If Rony Seikaly of the Miami Heat, Sam Bowie of the New Jersey Nets and Ken Norman of the Los Angeles Clippers are acting as carefree as kids on a weekend trip to Disneyland, it's understandable.
They will be making their first NBA playoff appearances with their current teams after seasons of turmoil, coaching changes and losing streaks.
The Clippers (50-1), Nets (100-1) and Heat (500-1) are strictly long shots to win the NBA title, but that has not dampened their enthusiasm.
"We had so many heartbreaking losses the past four years that it seemed you kept climbing this big mountain, never thinking you'd get to the top," said Seikaly, who will be joining the expansion Heat in its first playoff appearance, tomorrow night in Chicago against the defending champion Bulls. "That makes finally getting here all the sweeter."
It has been an arduous climb for Bowie and the Nets, who open at the Cleveland Cavaliers tonight. New Jersey last appeared in the playoffs in 1985.
"With all the controversy and sideshows we've experienced, for us to compete this year the way we have is amazing," said Bowie, the starting center, who two years ago played on a Nets team that won 17 games.
Referring to the controversy over top draft pick Kenny Anderson and the open rebellion by starters Derrick Coleman and Chris Morris against coach Bill Fitch, Bowie said: "We have to put all that behind us now. We have to come together as a family and realize we have a chance to accomplish something that hasn't been done by this team in a long time."
The Clippers have had the longest wait among this year's playoff teams. Their last postseason appearance was in 1976, when they were the Buffalo Braves.
Since then, the Clippers have gone through 10 coaches (Gene Shue twice) and enjoyed only one winning season until Larry Brown took command Feb. 6.
"Larry knows the game and how to relate to players," said Norman, the veteran Clippers forward.
"In respect to the other coaches I had here -- Shue, Don Casey and Mike Schuler -- they all worked hard to help us win, but nothing clicked. Now, with Larry, we feel everything's clicking."
Besides the Clippers, Heat, and Nets, the only other new playoff team this year is the Cavaliers, who missed last year because of crippling injuries to point guard Mark Price and forward John "Hot Rod" Williams. Now back at full strength, the Cavaliers won 57 games and are given the best chance of upsetting the Bulls in the Eastern Conference.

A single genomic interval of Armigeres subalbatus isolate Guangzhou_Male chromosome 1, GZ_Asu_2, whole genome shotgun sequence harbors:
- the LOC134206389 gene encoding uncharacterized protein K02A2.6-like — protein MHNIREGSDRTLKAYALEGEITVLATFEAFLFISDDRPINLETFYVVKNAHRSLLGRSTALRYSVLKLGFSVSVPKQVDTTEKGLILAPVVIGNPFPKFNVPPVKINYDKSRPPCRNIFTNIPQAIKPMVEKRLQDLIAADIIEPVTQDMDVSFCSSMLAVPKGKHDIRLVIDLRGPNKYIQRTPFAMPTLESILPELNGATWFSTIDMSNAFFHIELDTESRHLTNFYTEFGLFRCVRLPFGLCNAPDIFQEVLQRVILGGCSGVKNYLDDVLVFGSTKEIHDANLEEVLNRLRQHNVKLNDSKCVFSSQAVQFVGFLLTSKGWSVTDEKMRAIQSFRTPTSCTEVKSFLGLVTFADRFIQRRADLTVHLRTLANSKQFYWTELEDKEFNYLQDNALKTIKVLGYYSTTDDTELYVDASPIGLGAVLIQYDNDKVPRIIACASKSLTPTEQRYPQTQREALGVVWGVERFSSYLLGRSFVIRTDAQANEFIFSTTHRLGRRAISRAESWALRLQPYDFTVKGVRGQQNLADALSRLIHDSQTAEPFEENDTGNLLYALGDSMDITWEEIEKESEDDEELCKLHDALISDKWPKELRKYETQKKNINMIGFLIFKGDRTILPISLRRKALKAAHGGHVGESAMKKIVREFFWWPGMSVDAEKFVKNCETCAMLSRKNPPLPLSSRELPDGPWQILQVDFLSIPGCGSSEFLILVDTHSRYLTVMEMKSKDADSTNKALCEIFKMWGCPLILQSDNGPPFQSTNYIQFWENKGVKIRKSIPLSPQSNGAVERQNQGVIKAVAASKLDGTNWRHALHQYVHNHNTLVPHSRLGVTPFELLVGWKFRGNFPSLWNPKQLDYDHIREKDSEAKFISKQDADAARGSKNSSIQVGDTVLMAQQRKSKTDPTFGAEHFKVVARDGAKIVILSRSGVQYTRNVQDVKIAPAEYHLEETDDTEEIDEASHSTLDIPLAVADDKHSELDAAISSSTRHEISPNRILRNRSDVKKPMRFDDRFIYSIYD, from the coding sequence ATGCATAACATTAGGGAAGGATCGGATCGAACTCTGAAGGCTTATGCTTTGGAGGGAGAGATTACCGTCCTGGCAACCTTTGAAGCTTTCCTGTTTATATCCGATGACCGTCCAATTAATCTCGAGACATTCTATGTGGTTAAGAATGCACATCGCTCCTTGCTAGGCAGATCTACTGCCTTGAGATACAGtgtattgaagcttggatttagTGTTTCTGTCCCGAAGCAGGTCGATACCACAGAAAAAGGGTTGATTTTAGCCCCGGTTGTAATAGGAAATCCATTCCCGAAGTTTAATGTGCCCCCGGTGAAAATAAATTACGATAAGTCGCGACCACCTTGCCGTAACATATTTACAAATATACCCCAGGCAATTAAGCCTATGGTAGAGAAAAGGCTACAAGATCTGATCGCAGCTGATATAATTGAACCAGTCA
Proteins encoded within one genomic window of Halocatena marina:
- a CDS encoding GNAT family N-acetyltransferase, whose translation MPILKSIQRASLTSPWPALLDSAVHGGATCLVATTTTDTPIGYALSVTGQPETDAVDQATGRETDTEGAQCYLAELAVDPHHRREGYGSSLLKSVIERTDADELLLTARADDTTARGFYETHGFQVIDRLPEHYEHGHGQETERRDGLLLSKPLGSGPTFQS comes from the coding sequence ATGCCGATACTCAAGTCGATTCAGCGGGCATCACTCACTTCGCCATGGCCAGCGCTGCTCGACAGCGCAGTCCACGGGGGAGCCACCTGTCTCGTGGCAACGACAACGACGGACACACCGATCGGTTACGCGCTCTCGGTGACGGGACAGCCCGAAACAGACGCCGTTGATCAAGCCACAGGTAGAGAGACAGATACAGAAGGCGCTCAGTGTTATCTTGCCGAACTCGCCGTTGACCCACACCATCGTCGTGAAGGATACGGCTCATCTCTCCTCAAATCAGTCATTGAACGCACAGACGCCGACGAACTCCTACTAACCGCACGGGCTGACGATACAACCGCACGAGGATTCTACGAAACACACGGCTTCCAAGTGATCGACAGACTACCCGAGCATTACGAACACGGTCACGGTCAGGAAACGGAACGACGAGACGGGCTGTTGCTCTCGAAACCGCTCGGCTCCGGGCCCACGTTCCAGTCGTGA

Here is a look at the first-round matchups:
* New York Knicks vs. Detroit Pistons: The Knicks, who suffered a tailspin the final two weeks to lose the Atlantic Division title to the Boston Celtics, will have the home-court advantage. But the Pistons, who won the last two games between the teams and limited the Knicks to a franchise-low 61 points April 12, might have the edge on the strength of their suffocating defense.
"The way we've been playing defense recently, we don't have to score many points," Detroit coach Chuck Daly said.
Pistons captain and playmaker Isiah Thomas compared the present team to the one that went to the 1988 finals: "I said three months ago that we could lose in the first round or go all the way, and not much has changed."
Thomas said the best way to shut down the Knicks is to concentrate on stopping All-Star center Patrick Ewing, who hit only 11 of 37 shots in their last two games.
"You want to force Gerald Wilkins, Mark Jackson and John Starks to beat you," Thomas said. "That means taking the ball out of Ewing's hands."
* New Jersey Nets vs. Cleveland Cavaliers: The Nets might face more problems internally than in matching up with the Cavaliers. Fitch has the inside muscle with Coleman, Bowie and Chris Dudley to rebound against Cleveland's powerful front line of Larry Nance, Brad Daugherty and Williams. Drazen Petrovic pro
vides instant offense for New Jersey, but the Nets have no one to match the leadership of Cavaliers playmaker Price.
* Indiana Pacers vs. Boston Celtics: The Pacers, led by Chuck Person, extended Boston to the five-game limit in last year's opening round. But the Celtics finished this season on a roll, winning without Larry Bird. Baltimorean Reggie Lewis has emerged as the go-to guy, and center Robert Parish and forward Kevin McHale have exhibited new bounce in their aging legs.
* Miami Heat vs. Chicago Bulls: It likely will be three and out for the Heat, which won only 10 road games. Miami's effective defensive traps should be negated by the ball-handling ability of Michael Jordan and Scottie Pippen.
* Los Angeles Lakers vs. Portland Trail Blazers: The Lakers needed a game-winning shot by Sedale Threatt in the final game of the season to keep their 18-year playoff streak intact. Without a healthy Sam Perkins and James Worthy, and minus Magic Johnson's direction, the Lakers can't match the Blazers' depth and firepower. Coach Mike Dunleavy will attempt to dictate the pace and pressure the Blazers guards into turnovers.